US-born businesswoman Achenyo Idachaba, computer scientist and business analyst-turned-entrepreneur, always dreamed of starting a business in her parent’s native country of Nigeria. Five years ago her dream came true as she moved to Ibadan, and three years ago started her own company, MitiMeth. Idachaba’s company produces both home and personal accessories from an aquatic weed which is the scourge of Nigerian waterways. this sustainable and environmentally-aware business got her nominated to the Cartier Women’s Initiative Awards.
We catch up with Idachaba to talk weeds, weaving and mid-life migration.
1. You were born in the US, but have found yourself back working and living in your parent’s native land. What called you back to Nigeria?
I think it was a deep conviction to return and do some social good. Although born in the U.S. and having spent more than half of my life in the U.S., I had also spent part of my childhood and early adult years in Nigeria. My parents strongly believed in the possibility of a better Nigeria if everyone put their hands to the plough and made positive contributions. Their belief inevitably rubbed off on me. Even though I had a good corporate career with globetrotting perks, there was this tug to do something in Nigeria that would bring a positive light to people’s lives.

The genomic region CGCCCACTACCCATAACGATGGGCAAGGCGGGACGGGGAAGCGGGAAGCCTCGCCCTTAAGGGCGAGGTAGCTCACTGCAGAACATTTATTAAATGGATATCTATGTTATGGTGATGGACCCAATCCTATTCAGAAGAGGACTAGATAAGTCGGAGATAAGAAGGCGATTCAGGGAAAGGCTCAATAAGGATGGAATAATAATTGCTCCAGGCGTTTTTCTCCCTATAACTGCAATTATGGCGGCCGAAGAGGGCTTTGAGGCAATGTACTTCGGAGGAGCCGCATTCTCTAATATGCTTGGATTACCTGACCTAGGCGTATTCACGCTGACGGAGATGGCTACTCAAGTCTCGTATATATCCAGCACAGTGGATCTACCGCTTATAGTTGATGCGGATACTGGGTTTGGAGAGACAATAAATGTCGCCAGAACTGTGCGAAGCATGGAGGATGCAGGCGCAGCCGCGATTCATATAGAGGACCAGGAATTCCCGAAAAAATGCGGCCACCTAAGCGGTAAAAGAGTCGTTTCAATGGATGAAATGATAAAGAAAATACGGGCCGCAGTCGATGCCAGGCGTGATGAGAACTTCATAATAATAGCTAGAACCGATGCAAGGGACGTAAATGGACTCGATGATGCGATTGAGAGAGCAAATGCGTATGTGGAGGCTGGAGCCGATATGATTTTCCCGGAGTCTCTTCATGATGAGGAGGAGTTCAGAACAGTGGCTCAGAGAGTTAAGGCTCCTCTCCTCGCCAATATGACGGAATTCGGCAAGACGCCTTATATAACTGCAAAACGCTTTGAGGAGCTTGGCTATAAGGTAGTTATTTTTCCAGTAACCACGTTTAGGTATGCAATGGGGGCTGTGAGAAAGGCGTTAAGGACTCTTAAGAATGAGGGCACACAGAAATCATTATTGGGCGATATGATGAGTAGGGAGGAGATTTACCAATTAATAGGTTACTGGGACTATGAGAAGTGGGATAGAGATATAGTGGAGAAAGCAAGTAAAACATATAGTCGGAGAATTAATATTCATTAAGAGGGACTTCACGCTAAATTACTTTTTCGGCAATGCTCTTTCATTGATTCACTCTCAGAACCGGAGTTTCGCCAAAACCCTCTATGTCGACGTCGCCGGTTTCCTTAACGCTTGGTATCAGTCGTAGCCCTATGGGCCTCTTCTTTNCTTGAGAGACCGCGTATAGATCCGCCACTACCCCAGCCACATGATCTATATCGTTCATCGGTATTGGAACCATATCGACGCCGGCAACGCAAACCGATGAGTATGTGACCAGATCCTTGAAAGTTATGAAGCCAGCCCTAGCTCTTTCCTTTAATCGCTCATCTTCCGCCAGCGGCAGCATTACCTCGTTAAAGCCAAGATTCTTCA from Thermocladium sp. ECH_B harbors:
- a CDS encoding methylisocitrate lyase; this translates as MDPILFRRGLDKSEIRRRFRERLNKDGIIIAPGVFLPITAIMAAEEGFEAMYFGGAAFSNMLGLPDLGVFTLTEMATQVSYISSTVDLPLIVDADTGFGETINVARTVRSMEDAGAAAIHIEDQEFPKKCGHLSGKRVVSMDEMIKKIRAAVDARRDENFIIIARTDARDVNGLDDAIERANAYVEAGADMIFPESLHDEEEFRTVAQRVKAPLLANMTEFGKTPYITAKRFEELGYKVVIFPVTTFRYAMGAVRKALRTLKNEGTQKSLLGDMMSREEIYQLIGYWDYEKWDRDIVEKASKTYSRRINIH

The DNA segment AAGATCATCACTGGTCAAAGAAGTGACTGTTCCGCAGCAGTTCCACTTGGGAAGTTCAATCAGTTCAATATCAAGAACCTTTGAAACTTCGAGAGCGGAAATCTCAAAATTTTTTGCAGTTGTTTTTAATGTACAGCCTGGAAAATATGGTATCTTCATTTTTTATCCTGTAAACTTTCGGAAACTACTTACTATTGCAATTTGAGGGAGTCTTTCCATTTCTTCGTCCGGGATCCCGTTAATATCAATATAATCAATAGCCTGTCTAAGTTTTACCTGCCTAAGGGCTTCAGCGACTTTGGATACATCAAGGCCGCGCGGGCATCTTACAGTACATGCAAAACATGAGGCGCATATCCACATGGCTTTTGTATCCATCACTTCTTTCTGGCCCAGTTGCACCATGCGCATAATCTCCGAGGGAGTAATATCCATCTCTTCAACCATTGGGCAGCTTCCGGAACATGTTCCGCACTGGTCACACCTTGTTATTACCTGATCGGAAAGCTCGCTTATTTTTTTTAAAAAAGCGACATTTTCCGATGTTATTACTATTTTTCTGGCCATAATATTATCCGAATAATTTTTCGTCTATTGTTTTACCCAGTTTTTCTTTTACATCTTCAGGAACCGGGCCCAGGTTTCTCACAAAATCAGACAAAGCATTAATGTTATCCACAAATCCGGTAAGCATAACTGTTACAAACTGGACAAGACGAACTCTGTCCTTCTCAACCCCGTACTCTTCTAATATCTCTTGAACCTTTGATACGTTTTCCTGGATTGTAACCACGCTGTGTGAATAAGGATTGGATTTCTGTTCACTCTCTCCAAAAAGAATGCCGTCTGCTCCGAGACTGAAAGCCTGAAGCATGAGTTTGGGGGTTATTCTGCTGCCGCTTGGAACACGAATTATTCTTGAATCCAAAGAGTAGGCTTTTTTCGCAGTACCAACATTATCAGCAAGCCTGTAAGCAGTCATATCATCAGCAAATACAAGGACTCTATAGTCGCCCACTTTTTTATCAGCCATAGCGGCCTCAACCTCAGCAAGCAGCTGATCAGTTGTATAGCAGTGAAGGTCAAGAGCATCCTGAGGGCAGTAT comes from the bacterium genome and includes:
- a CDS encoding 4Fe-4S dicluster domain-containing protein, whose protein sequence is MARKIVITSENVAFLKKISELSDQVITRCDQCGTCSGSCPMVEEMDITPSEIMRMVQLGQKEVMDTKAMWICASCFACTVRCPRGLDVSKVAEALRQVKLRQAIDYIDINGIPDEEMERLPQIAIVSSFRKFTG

2. Are there particular challenges for African when starting sustainable businesses, or are there some hidden perks to being from the continent?
I can’t speak for Africa as a continent but can speak from my Nigerian experience which may or may not be similar to experiences in other African countries. Challenges? A big resounding yes and the environment has its own fair share to be very candid. I did not expect a cakewalk and I didn’t get one, so I was not completely disappointed nor disillusioned with the challenges I faced. I just learned to use the challenges as stepping stones to reaching the desired goals.
Before starting my business, I was fully aware that the electricity situation was deplorable so I made up mind that whatever we did should require minimal power to produce. Also, I was used to knowing where to find information and having easy access to it. In, Nigeria, that wasn’t the case. I spent inordinate amounts of time just trying to find basic information. My solution was to get plugged into various professional networks and partner with institutions that had technical resources that could be of benefit to our work.
I did not start my social enterprise with the sole purpose of making astounding profits from Day 1 or Month 1 or Year 1, for that matter. I think that has kept me plugging away at making MitiMeth a long-term venture. There are several opportunities and hidden perks. Being first to market in this large Nigerian market is one of the many. We have chosen the path not popularly trodden and thankfully we have found favour both domestically and internationally.
3. Before MitiMeth, you had a successful career as a computer scientist and business analyst. How long did you foster the idea of starting a sustainable business before taking the plunge?
I had a good Corporate career in the U.S. and was very fortunate to have had different opportunities to excel while at ExxonMobil for 11 years. I had also wanted to work in Nigeria so I could have a rounded corporate experience and wanted to get transferred with the company to Nigeria. Mentally, I had set a time frame within which I wanted it to happen, and if it didn’t come through by that time, I would take a leap of faith and start a new chapter in the area of Sustainable Development. The latter is exactly what happened. In all, it took about 2 years of serious thought, planning and execution.